Newsroom Stabbing


By Bryan Gruley

Grove Press x 448pp x $23

I arrived in Detroit in the winter of 1976 in the midst of war--or several wars. Gangs of thugs outnumbered a demoralized police force, terrorizing downtown. The Big Three auto makers were battling the United Auto Workers and each other for survival. The city's first black mayor clashed repeatedly with white suburbanites and state legislators. And you could follow every amazing development in the city's two warring newspapers, the Detroit Free Press and the Detroit News.

The dailies were locked in a journalistic jihad, with only one expected to survive. Despite huge circulations, both were losing truckloads of money in recession-wracked Detroit. But the cash drain was just the cost of competing for the ultimate prize: virtual monopoly over the country's fifth-largest market. The winning journalists would prove themselves the best. The losers would wind up in the lengthening unemployment lines. It was enormous fun.

Or so it seemed in the Free Press newsroom. But as author Bryan Gruley demonstrates in his remarkably detailed Paper Losses, the two papers' staffs, readers, and advertisers would be betrayed by the top executives of the nation's two largest newspaper chains. Ultimately, Allen H. Neuharth, CEO of Gannett Co., and Alvah H. Chapman Jr., chairman of Knight-Ridder Inc., sought and won an antitrust exemption from then-Attorney General Edwin Meese III that permitted them to merge the papers' business operations and throw an effective 99-year lock on the market. Along the way, the 150-year-old Free Press sullied its reputation. And the vainglorious Neuharth managed to cripple the News and set its circulation on a downward spiral in return for the right to brag that, because his side dominated the board overseeing the joint operation, he had "won."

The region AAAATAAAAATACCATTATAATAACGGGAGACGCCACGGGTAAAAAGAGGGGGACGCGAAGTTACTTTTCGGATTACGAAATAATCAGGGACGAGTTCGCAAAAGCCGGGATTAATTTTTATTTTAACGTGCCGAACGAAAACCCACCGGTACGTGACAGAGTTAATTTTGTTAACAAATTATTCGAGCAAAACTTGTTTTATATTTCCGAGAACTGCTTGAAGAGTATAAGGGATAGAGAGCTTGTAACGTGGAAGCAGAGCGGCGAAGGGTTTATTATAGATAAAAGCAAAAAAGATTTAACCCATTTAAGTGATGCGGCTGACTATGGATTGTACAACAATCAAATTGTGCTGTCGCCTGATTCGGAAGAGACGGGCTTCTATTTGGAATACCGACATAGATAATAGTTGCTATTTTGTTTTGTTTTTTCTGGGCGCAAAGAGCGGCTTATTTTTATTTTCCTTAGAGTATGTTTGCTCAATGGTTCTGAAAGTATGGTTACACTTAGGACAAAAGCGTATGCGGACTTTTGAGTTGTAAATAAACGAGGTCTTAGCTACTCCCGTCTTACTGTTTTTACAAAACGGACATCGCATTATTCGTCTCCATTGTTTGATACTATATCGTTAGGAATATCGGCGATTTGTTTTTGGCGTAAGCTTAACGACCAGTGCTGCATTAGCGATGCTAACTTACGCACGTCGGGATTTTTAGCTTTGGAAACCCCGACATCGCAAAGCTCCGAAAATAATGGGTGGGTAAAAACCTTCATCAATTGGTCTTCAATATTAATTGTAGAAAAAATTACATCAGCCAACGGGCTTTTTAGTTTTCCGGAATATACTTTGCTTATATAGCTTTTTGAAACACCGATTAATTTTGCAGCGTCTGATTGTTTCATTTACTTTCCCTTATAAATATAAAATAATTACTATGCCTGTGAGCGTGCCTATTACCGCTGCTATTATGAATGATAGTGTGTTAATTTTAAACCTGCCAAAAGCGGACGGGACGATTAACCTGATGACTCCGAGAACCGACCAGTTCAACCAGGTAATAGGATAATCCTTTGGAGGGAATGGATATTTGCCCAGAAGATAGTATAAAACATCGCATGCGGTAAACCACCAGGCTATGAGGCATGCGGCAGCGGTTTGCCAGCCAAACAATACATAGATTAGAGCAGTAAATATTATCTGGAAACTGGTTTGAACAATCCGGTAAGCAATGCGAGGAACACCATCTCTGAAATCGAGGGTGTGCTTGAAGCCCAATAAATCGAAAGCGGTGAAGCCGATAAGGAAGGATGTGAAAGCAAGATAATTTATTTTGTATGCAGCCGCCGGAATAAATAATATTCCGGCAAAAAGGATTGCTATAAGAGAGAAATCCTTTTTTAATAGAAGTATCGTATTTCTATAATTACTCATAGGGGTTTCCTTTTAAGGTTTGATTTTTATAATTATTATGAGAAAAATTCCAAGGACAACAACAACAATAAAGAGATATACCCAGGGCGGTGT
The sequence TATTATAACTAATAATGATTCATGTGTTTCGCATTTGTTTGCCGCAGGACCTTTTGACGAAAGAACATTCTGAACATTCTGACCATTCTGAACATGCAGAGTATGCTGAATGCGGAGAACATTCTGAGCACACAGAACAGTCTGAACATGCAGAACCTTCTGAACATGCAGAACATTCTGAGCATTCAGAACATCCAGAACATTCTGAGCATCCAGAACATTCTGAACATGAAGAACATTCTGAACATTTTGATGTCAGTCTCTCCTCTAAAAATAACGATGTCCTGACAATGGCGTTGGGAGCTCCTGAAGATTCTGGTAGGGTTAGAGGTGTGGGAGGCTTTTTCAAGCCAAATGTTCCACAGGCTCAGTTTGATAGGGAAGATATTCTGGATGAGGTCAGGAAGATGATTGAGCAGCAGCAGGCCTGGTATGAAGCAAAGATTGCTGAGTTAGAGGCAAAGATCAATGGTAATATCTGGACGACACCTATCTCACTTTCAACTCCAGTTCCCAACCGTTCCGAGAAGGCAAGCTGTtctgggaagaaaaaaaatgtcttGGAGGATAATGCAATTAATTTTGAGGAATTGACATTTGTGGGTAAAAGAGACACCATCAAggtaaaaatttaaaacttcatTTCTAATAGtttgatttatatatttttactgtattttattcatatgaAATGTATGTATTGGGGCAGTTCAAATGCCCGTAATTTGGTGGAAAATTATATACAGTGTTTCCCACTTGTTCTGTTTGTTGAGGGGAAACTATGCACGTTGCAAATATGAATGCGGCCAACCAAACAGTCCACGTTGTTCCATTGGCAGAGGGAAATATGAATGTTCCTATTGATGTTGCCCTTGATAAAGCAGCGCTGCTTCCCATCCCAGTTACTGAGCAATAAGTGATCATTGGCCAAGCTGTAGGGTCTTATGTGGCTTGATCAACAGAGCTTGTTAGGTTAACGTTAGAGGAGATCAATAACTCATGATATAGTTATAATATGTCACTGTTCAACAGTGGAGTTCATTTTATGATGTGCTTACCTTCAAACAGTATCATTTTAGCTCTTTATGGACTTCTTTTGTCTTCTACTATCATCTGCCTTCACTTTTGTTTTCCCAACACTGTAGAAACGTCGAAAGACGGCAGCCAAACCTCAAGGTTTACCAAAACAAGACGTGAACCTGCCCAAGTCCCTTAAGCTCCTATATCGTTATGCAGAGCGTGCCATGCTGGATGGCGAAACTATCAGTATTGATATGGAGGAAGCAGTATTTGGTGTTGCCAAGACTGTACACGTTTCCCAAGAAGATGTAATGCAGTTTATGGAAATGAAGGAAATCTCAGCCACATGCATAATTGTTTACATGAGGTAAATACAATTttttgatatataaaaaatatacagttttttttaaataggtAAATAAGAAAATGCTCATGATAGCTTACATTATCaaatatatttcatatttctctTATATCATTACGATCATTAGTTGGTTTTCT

Critics of the media may delight in Gruley's evidence of the murky ethics at play in Detroit. The Free Press borrowed Chrysler Corp.'s Washington lobbyist to help win over Meese, letting Chrysler foot the bill. Editors altered their own quotes in stories about the struggle. The Free Press sought support from the governor, the mayor, and other politicians and business leaders it was supposed to be covering. Worse, Gruley says, some Knight-Ridder editors muffled criticism of Meese while the case was pending.

But the real villain is the Newspaper Preservation Act of 1970, intended to "preserve" independent editorial voices by letting two papers merge all but their news staffs. What the law has generally done, Gruley argues, is produce high profits for third-rate papers while robbing them of any incentive to improve. The law's mere existence encouraged the Detroit papers to keep prices below breakeven to justify their request for the merger. It also, said the judge who first heard the case, showed that "failure, too, had its own reward." The newspapers reckoned the reward, once the joint operating agreement was secured and ad and subscription rates were raised, would come to $93 million a year.

Gruley, who covered the four-year struggle for the News, is a colorful writer and a skilled storyteller. But he, too, has fallen into the conflict-of-interest trap by taking a 16-month paid leave to write the book. While neither paper comes off well, Gruley devotes far more space to the Free Press.

After the Downsizing Decade, seeing companies battle it out doesn't hold the romantic appeal it once did. Viewed another way, the papers' editors and managers did what they felt they must to save jobs. But as Gruley shows, the law giving papers an antitrust exemption isn't working. If the press is to remain independent of government, it can't hang around the back door with its hand out.

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